What if the hydrant is out of service? Have you trained on maximizing tank water? Have you timed your tank? How much tank water is available on your first alarm assignment? Do you think catching a hydrant guarantees success?
Many times every day in America, a fire company secures a hydrant for a working fire. While securing a hydrant can guarantee a sustained supply, it does not guarantee successful fire extinguishment, and/or an adequate supply for a given fire. First, you must have enough fire fighters on-scene to utilize booster water, by stretching and advancing the proper size attack line for the fire situation you are faced with. After this most critical decision has been made and acted upon; then we can and should ensure an adequate supply through other available booster tanks and/or properly securing hydrant water.
So many times a given fire is well within the capabilities of the first due booster tank, but there are not enough firefighters on the first arriving fire company (anything less than four personnel)to efficiently utilize that water. So, when the second due company is delayed because they are securing a hydrant, the firefighters on the scene may be in greater danger, unable to successfully utilize their booster water. It is critical when arriving first due at a working fire, to determine where the fire has BEEN, where the fire is AT, and where the fire is GOING, and where it is GOING to be in two to three minutes. “BAG IT“. After this, you can determine initial tactics. This will assist in the decision to have the second due Engine come straight to the scene and provide additional firefighters and booster water, or delay its arrival to secure a hydrant, because of the need for more water than is available on the first two arriving booster tanks. So many times it’s about how and where you use your initial water, and not how much you have. Once again, always securing a hydrant does not guarantee success. Proper flow rates and application of water on the seat of the fire, along with a prompt and sustained water supply are a recipe for successful fire extinguishment.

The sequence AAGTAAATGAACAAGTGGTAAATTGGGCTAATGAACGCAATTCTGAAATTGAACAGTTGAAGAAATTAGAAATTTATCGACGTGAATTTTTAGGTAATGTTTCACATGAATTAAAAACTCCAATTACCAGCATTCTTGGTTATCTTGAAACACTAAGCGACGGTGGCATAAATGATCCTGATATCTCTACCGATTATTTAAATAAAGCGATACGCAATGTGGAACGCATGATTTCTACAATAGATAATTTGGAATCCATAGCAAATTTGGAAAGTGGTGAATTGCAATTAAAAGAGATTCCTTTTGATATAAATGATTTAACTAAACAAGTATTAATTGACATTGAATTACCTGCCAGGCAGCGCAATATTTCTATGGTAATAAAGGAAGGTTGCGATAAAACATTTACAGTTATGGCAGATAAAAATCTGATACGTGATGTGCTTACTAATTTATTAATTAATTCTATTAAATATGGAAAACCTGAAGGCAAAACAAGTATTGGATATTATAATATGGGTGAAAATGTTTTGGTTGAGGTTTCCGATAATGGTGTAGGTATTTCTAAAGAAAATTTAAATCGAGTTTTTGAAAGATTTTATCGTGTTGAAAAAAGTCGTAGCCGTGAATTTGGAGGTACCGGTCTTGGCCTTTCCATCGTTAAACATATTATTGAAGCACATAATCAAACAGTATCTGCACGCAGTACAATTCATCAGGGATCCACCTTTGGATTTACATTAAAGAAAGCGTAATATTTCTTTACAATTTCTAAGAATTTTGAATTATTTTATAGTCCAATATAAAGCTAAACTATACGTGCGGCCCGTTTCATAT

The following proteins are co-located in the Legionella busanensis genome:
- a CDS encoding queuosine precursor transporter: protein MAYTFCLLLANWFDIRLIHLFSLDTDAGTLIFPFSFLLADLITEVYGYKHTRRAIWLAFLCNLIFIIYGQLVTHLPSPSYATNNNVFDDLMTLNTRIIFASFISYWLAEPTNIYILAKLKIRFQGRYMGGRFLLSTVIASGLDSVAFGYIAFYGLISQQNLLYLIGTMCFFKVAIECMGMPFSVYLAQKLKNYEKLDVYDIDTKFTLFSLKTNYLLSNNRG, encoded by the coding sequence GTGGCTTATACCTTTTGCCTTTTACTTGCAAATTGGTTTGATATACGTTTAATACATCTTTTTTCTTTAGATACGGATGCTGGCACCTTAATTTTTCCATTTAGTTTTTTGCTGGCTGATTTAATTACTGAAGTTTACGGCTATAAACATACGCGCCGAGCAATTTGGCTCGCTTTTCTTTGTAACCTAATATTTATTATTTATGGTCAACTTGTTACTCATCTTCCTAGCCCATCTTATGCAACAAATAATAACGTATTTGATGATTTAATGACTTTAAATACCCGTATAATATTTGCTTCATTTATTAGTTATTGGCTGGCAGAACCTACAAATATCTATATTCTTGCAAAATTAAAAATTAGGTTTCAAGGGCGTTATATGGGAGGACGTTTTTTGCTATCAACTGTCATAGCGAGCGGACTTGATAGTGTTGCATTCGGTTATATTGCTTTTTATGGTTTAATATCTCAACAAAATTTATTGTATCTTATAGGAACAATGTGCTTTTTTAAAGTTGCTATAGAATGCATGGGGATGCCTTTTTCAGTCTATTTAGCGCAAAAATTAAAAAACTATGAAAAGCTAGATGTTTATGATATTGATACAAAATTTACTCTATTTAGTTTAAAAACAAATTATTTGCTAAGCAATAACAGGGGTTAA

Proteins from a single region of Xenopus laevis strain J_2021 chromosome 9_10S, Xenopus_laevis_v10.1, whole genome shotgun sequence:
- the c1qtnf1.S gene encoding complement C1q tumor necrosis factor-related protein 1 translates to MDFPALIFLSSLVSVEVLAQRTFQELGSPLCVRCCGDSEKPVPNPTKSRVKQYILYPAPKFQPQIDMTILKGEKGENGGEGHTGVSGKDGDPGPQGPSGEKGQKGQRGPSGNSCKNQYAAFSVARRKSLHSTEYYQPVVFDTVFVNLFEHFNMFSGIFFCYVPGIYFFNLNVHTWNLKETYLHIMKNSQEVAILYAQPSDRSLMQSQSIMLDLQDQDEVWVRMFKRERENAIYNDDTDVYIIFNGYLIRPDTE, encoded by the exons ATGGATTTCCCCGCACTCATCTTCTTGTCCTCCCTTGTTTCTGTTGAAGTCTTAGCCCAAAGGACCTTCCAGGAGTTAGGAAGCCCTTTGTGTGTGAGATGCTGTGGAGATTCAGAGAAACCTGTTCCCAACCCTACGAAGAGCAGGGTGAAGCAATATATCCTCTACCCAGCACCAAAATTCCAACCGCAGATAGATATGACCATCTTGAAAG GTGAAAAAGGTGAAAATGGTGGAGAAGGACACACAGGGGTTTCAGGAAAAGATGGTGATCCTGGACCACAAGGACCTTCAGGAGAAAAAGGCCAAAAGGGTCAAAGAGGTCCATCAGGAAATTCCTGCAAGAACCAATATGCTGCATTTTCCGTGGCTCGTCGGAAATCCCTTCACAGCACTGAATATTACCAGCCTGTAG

If you do determine there is a need for hydrant water, maximize the hydrants available water. Make sure you are able to connect to all available ports. Ensure the distance from the hydrant to the fire is within the acceptable friction loss numbers. Even LDH needs pumping when you need maximum water for fire extinguishment. When you place your engine/pump directly on the plug you can almost pull water. When you just hook up and lay the line down the street, you are relying on the municipal water system to provide adequate water based on the daily consumption and available pressure. When the fire apparatus pump is at the plug, you can utilize it to boost pressure and overcome the friction loss created, even in LDH.
Can you maximize the tank and hydrant together? Can you zero out your intake,? Does your LDH intake swivel, so you can turn it forward or rear of apparatus, depending on what direction supply is coming from? Do you rely on supply strickely from one hydrant supplying one engine and take all attacks lines off that one engine? If you do this, your placing all your trust in one hydrant and one pump.
The 300′ Drill!
Catch a hydrant and lay 300′ of LDH supply line on the ground, and charge the hydrant to feed the fire department pumper. Stretch and flow as many lines as possible. Calculate the amount of water,(GPM) you are able to flow. Second, shut down the hydrant and hook up a second fire department pumper to the hydrant, hooking up to all available hydrant ports. Once you have secured all available water from the hydrant, hook up the previously laid LDH to a discharge on the pumper, and send it all to the pumper 300′ down the line. Once again, stretch and flow as many lines as possible and calculate your flow (GPM). You may be surprised with the positive results. This will show how critical it is to have a fire department pumper maximizing the hydrant, and taking advantage of all available water.
Friction Loss does matter, even in LDH!